With Labor Day behind us and school back in session, now is the time for annual fall building maintenance. Cooler temperatures and lower humidity make certain tasks easier. In addition, these chores can help reduce energy costs when the New York City heating season kicks in on October 1.
Many of these tasks are simple enough for a building owner or superintendent, while others would benefit from the expert assistance of a professional contractor.
Fall Building Maintenance
Clean gutters and downspouts
Clear debris from these areas to allow proper drainage, and continue to check these waterways as the season progresses. Blocked gutters can result in water damage to the roof. During the winter months, standing water can freeze and cause ice dams. Downspouts should direct the water away from the building exterior.
Look for water damage
Inspect ceilings and sheetrock for stains or bubbling, which can indicate a roof leak or a clogged drain line.
Inspect the roof
Check the flashing where walls intersect the roof and around chimneys and plumbing pipes for damage that could allow water into the building. Also, make sure roof drains are clear; standing water indicates a clog.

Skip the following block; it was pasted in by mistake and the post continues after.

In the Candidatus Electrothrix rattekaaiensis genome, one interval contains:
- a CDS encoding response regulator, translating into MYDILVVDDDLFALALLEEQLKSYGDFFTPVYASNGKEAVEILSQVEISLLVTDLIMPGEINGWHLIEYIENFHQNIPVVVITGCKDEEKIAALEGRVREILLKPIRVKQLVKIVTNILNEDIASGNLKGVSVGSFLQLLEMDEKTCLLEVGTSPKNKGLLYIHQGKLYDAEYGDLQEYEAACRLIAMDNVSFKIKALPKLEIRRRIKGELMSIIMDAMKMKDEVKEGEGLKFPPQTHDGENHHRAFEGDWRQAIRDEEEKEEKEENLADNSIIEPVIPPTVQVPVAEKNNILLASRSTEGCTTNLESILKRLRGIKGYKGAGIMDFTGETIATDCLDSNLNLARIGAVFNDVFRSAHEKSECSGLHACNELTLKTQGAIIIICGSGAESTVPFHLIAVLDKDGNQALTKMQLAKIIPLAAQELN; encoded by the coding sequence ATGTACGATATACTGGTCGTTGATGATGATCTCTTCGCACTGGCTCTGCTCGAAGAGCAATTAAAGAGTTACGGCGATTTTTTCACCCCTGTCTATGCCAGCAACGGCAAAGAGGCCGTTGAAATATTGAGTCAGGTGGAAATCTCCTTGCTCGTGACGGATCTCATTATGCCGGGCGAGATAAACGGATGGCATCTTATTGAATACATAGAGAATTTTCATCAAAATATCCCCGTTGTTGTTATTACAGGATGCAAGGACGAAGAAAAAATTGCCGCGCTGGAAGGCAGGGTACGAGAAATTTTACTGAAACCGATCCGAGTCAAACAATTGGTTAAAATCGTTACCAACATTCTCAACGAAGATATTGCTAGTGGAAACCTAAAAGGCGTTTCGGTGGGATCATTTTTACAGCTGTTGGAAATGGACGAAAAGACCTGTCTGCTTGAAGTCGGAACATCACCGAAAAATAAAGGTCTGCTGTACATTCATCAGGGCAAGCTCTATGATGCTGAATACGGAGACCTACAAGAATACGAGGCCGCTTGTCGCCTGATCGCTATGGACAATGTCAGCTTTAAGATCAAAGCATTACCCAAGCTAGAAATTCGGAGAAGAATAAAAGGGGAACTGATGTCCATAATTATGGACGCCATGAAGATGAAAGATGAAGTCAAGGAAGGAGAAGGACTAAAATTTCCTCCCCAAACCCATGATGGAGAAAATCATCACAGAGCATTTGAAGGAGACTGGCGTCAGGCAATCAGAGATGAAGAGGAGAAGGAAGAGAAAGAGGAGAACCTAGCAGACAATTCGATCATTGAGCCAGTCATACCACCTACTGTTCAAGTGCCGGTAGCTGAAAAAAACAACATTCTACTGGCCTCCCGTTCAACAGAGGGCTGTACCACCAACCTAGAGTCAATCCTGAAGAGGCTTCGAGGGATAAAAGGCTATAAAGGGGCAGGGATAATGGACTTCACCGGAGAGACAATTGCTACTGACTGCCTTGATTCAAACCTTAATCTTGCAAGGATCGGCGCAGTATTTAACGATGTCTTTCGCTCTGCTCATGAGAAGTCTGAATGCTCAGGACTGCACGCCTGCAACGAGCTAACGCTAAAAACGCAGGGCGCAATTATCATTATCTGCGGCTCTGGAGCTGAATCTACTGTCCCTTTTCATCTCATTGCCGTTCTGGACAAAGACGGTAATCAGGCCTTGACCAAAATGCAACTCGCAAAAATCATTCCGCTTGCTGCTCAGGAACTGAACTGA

Examine the building perimeter
Walk around the building, and look for any cracks or gaps in the walls. Make sure window caulking is still flexible. In addition, check the weather stripping around door frames. Replace or re-caulk, as needed; this will reduce water damage and prevent heat from escaping.
Service the heating system
Inspect furnaces and heat pumps, and replace dirty filters, which waste energy. Consider hiring an HVAC contractor to check the heating system and to perform seasonal maintenance: checking blowers, ensuring flues are clear, and conducting other safety checks.
Repair sidewalk cracks
Sealing sidewalk cracks during the fall can prevent more expensive repairs later. Water can freeze inside these crevices and cause extensive concrete damage.
Protect exterior plumbing
Turn off the valves to exterior faucets, and drain the pipes to prevent trapped water from freezing. Insulate any exposed pipes.
Test life safety equipment
Make sure smoke and carbon monoxide alarms are working, and replace any batteries or battery backups. This is also a good time to check the dates on fire extinguishers to ensure they haven’t passed their expiration date.
Check exit signs
Ensure that all emergency signs are well illuminated and visible.